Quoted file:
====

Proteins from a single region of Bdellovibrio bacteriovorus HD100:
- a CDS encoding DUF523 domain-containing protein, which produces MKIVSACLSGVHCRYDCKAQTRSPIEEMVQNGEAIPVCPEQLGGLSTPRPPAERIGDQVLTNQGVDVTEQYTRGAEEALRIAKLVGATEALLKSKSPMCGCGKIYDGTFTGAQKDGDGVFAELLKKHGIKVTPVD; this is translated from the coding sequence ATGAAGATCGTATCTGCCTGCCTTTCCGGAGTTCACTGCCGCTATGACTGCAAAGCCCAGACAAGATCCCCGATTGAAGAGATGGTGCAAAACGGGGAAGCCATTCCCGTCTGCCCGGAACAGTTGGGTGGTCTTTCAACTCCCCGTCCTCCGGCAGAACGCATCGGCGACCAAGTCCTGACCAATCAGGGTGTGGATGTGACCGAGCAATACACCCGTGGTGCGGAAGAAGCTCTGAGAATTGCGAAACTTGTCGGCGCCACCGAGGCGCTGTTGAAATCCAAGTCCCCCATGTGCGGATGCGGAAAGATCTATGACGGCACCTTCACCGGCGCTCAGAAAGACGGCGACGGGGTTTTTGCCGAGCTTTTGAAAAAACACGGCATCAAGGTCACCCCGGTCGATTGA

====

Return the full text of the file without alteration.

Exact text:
Proteins from a single region of Bdellovibrio bacteriovorus HD100:
- a CDS encoding DUF523 domain-containing protein, which produces MKIVSACLSGVHCRYDCKAQTRSPIEEMVQNGEAIPVCPEQLGGLSTPRPPAERIGDQVLTNQGVDVTEQYTRGAEEALRIAKLVGATEALLKSKSPMCGCGKIYDGTFTGAQKDGDGVFAELLKKHGIKVTPVD; this is translated from the coding sequence ATGAAGATCGTATCTGCCTGCCTTTCCGGAGTTCACTGCCGCTATGACTGCAAAGCCCAGACAAGATCCCCGATTGAAGAGATGGTGCAAAACGGGGAAGCCATTCCCGTCTGCCCGGAACAGTTGGGTGGTCTTTCAACTCCCCGTCCTCCGGCAGAACGCATCGGCGACCAAGTCCTGACCAATCAGGGTGTGGATGTGACCGAGCAATACACCCGTGGTGCGGAAGAAGCTCTGAGAATTGCGAAACTTGTCGGCGCCACCGAGGCGCTGTTGAAATCCAAGTCCCCCATGTGCGGATGCGGAAAGATCTATGACGGCACCTTCACCGGCGCTCAGAAAGACGGCGACGGGGTTTTTGCCGAGCTTTTGAAAAAACACGGCATCAAGGTCACCCCGGTCGATTGA